2. Memory Compatibility
Back when I bought the board, I bought 8GB of RAM that I thought would work with it. It wasn't on the memory compatibility list, but it was identical (spec-wise, e.g. voltage, freq, timings, etc.) to other RAM that was. However, it didn't work in the board--and the RAM wasn't at fault. I tested it in a friend's machine to verify that it was good. I returned it for memory that was directly off the list, which did work, but the RMA cost me, both time and money. On previous machines I've built, I've never bought memory directly off the compat list, and have never had issues.
Asus has since released numerous BIOS updates to improve memory compatibility, so this may no longer be an issue, but better safe than sorry IMHO.
This board is all solid capacitors, and has good cooling for components. But alas, the problems overshadow the positive points. First off, I had problems with the IEEE 1394 (AKA Firewire) on the board. Simply put, it would work for some time, and then die. Windows would still (usually) detect devices being plugged in, but the connection itself would not work.
I even tried connecting it directly to my friends machine to transfer some files via TCP/IP over 1394. His machine has a Texas Instruments 1394 controller, whereas this board has a VIA (ick!) controller. I like VIA's NanoITX boards, but their 1394 controller certainly isn't a strong point. After a while of transferring files, the connection would simply die--the file transfer would time out, and nothing short of rebooting the system could restore it. However, it was just my machine with the VIA controller that needed to be rebooted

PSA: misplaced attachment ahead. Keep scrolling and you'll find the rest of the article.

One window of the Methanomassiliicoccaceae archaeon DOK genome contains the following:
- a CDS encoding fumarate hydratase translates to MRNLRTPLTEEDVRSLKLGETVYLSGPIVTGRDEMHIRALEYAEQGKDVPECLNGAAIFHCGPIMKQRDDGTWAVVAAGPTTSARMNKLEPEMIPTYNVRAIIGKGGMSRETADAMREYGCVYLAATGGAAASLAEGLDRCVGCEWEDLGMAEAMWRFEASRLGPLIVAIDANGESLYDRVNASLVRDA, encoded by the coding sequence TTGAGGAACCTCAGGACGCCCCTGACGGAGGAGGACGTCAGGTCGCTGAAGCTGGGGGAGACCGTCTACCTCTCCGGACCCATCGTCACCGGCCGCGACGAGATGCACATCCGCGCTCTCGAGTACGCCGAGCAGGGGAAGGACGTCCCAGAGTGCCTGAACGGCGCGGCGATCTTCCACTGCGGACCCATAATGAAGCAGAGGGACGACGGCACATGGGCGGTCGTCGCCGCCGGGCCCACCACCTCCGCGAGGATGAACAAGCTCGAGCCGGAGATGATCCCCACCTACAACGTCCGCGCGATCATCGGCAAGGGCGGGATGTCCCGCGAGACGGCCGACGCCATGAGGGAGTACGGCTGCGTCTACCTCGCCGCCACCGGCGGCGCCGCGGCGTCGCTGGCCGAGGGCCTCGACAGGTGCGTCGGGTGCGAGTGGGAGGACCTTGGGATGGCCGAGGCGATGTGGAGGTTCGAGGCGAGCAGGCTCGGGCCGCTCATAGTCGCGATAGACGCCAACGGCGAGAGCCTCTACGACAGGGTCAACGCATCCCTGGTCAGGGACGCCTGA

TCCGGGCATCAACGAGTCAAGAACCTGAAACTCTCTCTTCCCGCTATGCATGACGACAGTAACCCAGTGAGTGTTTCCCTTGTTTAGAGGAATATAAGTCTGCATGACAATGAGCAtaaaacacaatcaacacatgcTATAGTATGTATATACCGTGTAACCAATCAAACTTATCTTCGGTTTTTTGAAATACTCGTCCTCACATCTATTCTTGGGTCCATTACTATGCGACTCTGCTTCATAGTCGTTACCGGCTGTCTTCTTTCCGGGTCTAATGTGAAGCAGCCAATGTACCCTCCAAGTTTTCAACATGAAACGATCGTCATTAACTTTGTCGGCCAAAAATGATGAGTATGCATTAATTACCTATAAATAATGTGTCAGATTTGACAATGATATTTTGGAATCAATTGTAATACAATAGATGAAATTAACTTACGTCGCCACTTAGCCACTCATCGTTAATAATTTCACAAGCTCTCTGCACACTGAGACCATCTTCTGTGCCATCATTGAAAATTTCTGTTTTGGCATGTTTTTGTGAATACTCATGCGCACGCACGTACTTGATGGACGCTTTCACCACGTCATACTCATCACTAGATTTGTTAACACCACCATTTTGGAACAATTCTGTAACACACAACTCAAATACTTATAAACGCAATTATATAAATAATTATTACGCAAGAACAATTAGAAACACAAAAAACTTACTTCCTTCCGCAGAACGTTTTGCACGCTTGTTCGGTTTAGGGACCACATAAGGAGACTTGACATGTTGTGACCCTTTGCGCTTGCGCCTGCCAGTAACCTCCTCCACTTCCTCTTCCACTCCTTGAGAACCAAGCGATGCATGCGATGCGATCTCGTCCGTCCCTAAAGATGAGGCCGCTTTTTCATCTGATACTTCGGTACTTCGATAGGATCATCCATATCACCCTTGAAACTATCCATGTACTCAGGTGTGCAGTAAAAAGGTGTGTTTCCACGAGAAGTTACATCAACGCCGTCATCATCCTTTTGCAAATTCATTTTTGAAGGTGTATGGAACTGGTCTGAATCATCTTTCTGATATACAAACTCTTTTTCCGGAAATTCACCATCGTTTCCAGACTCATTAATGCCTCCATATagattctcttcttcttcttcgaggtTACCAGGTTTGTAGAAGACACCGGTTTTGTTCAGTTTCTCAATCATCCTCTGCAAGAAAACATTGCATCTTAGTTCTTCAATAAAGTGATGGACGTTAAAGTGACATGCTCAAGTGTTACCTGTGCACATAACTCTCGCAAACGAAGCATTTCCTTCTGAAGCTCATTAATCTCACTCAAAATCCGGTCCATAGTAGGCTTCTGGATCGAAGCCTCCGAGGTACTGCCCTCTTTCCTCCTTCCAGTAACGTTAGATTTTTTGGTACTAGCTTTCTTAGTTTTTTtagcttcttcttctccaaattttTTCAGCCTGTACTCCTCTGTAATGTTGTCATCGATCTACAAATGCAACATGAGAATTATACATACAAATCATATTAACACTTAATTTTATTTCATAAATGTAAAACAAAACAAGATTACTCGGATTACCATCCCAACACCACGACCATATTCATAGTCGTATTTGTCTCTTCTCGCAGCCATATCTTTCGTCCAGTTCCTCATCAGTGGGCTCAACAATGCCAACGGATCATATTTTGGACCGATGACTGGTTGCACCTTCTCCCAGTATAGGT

--his continued to function perfectly.
This could be a driver issue, but Asus never releases updated drivers.
As you'll see, this is a problem elsewhere.
I like to use integrated audio for several reasons. However, the drivers Asus provides for the integrated VT2020 (yes, that's VIA Technologies